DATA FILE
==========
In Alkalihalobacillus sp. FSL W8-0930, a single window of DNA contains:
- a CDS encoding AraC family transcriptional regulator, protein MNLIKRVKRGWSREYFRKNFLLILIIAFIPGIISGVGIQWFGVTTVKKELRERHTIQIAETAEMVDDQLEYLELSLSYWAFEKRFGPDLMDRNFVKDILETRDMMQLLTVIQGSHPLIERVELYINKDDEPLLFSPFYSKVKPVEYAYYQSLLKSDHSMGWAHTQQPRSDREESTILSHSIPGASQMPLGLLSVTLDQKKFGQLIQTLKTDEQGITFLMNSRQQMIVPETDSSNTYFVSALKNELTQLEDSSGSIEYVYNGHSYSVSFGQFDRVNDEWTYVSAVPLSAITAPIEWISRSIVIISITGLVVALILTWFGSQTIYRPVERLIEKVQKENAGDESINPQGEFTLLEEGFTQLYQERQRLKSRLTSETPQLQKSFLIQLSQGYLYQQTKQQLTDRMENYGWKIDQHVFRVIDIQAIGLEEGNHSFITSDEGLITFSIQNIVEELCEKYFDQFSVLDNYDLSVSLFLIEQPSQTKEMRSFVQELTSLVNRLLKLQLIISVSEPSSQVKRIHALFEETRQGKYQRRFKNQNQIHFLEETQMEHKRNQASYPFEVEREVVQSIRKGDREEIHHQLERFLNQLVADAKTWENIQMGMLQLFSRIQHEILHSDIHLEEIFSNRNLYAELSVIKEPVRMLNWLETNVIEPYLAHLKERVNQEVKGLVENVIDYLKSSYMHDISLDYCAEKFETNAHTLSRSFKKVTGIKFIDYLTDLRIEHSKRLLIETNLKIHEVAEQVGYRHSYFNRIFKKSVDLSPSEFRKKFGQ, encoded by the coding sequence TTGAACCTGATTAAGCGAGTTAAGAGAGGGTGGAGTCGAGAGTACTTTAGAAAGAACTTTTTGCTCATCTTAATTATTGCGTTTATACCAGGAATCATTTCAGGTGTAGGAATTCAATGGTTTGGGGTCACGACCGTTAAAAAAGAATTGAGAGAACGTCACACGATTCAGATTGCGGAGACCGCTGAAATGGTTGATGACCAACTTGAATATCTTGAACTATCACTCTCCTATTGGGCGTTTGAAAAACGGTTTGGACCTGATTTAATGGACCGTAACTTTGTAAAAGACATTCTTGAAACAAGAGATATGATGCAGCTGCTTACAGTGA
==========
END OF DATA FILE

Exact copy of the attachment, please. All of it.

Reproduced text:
In Alkalihalobacillus sp. FSL W8-0930, a single window of DNA contains:
- a CDS encoding AraC family transcriptional regulator, protein MNLIKRVKRGWSREYFRKNFLLILIIAFIPGIISGVGIQWFGVTTVKKELRERHTIQIAETAEMVDDQLEYLELSLSYWAFEKRFGPDLMDRNFVKDILETRDMMQLLTVIQGSHPLIERVELYINKDDEPLLFSPFYSKVKPVEYAYYQSLLKSDHSMGWAHTQQPRSDREESTILSHSIPGASQMPLGLLSVTLDQKKFGQLIQTLKTDEQGITFLMNSRQQMIVPETDSSNTYFVSALKNELTQLEDSSGSIEYVYNGHSYSVSFGQFDRVNDEWTYVSAVPLSAITAPIEWISRSIVIISITGLVVALILTWFGSQTIYRPVERLIEKVQKENAGDESINPQGEFTLLEEGFTQLYQERQRLKSRLTSETPQLQKSFLIQLSQGYLYQQTKQQLTDRMENYGWKIDQHVFRVIDIQAIGLEEGNHSFITSDEGLITFSIQNIVEELCEKYFDQFSVLDNYDLSVSLFLIEQPSQTKEMRSFVQELTSLVNRLLKLQLIISVSEPSSQVKRIHALFEETRQGKYQRRFKNQNQIHFLEETQMEHKRNQASYPFEVEREVVQSIRKGDREEIHHQLERFLNQLVADAKTWENIQMGMLQLFSRIQHEILHSDIHLEEIFSNRNLYAELSVIKEPVRMLNWLETNVIEPYLAHLKERVNQEVKGLVENVIDYLKSSYMHDISLDYCAEKFETNAHTLSRSFKKVTGIKFIDYLTDLRIEHSKRLLIETNLKIHEVAEQVGYRHSYFNRIFKKSVDLSPSEFRKKFGQ, encoded by the coding sequence TTGAACCTGATTAAGCGAGTTAAGAGAGGGTGGAGTCGAGAGTACTTTAGAAAGAACTTTTTGCTCATCTTAATTATTGCGTTTATACCAGGAATCATTTCAGGTGTAGGAATTCAATGGTTTGGGGTCACGACCGTTAAAAAAGAATTGAGAGAACGTCACACGATTCAGATTGCGGAGACCGCTGAAATGGTTGATGACCAACTTGAATATCTTGAACTATCACTCTCCTATTGGGCGTTTGAAAAACGGTTTGGACCTGATTTAATGGACCGTAACTTTGTAAAAGACATTCTTGAAACAAGAGATATGATGCAGCTGCTTACAGTGA